1.There is a picture of me as a toddler kissing a little boy named Jack. We are sitting on a miniature white wicker chair on the front porch of my house. We both have short, wispy curls, his blonde and mine brown, that fall just above the base of our necks. He’s wearing a light blue t-shirt with dark blue stripes. It’s covered in drool and dirt stains. I’m not wearing a shirt at all, and the corner of my diaper peeks out at the bottom of the frame. My eyes are closed and Jack’s are slightly open. Our lips are millimeters apart. They are clearly about to touch.
I’m not wearing a shirt at all, and the corner of my diaper peeks out at the bottom of the frame.
I don’t know why Jack and I decided to kiss in that moment, whether we were emulating the mommies we’d seen kissing daddies and the princes we’d seen kissing princesses or if we were just two babies exploring our surroundings and gender had nothing to do with it. I can’t help but wonder, though. If Jack had been a girl, would this picture exist? Or would whatever adult snapped this photo and likely shouted, awww, how cute have had a different reaction to seeing two little girls doing the same?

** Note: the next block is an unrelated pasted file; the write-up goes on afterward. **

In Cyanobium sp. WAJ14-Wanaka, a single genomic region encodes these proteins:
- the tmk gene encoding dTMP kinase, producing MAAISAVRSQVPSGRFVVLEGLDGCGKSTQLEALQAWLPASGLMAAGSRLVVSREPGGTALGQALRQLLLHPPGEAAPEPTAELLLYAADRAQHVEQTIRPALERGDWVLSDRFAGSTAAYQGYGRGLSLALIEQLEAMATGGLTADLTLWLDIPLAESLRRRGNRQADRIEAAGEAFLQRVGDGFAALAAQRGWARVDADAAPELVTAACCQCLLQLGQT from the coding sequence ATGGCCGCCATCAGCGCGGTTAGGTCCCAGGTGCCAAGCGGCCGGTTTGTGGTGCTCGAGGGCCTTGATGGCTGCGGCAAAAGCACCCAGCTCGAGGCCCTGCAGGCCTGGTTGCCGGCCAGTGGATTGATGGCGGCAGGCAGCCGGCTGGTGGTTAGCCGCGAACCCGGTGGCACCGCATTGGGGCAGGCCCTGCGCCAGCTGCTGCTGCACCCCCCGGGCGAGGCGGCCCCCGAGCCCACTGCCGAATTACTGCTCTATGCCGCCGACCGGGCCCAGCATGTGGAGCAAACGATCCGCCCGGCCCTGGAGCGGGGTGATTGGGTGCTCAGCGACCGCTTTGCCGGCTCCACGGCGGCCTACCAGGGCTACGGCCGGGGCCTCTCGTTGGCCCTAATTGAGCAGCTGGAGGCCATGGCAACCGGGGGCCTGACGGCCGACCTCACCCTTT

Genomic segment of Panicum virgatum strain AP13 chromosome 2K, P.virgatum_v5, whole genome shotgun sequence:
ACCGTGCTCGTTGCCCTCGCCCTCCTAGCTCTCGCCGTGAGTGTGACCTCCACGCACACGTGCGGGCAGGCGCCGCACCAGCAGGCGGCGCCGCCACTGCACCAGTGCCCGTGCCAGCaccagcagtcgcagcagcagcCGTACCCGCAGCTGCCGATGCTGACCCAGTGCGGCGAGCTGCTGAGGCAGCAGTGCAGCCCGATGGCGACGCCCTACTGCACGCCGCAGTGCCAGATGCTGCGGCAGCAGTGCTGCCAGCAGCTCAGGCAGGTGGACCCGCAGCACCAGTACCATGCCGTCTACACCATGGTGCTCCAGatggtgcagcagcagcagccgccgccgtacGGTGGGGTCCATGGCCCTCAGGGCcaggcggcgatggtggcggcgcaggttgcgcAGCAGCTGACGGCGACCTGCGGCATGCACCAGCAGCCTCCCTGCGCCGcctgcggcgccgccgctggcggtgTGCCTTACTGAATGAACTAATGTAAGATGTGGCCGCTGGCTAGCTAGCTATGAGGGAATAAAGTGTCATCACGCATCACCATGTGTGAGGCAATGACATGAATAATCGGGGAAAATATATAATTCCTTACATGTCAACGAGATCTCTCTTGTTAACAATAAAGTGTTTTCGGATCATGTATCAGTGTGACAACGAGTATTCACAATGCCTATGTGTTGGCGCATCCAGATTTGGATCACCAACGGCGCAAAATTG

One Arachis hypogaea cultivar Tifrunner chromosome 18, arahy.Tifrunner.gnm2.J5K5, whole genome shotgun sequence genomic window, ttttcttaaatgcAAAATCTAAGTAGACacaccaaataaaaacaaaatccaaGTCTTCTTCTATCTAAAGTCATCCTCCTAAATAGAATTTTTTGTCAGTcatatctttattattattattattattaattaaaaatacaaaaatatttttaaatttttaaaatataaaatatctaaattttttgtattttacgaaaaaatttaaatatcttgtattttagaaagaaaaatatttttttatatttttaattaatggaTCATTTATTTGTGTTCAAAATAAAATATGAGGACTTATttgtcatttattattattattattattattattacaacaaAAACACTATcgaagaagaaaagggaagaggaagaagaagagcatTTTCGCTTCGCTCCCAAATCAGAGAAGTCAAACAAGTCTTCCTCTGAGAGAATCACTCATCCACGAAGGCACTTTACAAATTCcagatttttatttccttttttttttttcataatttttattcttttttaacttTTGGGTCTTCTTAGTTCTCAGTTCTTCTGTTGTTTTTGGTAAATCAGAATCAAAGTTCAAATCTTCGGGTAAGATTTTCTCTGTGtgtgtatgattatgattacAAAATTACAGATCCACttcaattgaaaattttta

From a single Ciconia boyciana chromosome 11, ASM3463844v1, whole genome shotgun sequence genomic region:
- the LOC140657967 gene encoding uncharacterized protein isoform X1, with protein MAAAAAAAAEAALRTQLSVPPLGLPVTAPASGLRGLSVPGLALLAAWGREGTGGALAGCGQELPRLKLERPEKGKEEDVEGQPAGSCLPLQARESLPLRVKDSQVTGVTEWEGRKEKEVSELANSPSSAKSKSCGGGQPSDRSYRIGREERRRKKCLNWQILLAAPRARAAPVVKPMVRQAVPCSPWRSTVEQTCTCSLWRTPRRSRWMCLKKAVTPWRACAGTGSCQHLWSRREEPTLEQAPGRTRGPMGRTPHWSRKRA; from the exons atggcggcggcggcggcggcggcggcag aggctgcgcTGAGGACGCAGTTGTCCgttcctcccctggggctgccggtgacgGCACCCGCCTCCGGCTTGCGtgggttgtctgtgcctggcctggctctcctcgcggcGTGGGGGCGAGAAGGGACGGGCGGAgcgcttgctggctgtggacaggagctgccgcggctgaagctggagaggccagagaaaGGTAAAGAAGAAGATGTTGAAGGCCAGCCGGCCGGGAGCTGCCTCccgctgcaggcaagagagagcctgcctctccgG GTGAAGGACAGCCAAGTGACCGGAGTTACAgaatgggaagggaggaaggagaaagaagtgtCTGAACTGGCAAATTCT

2. They don’t teach gay sex in sex-ed. They don’t even mention it. The penis is inserted into the vagina. That is sex. That is it. As a sixth grader it doesn’t occur to me to question what they tell me.
In our final class we all get to write anonymous questions on slips of paper and place them in a fishbowl at the front of the room for the teacher to pull out and answer. Someone, not me, has written, “how do lesbians have sex?” I don’t remember if there are giggles when my teacher reads this one aloud. Probably. I don’t remember perking up or being especially interested in the answer. I don’t quite remember how the teacher answers it either, but I do vividly remember this question being pulled out of the fishbowl, even though I can’t remember any others. I can still hear my teacher reading it out loud in her low, scraggly voice.
That has to mean something.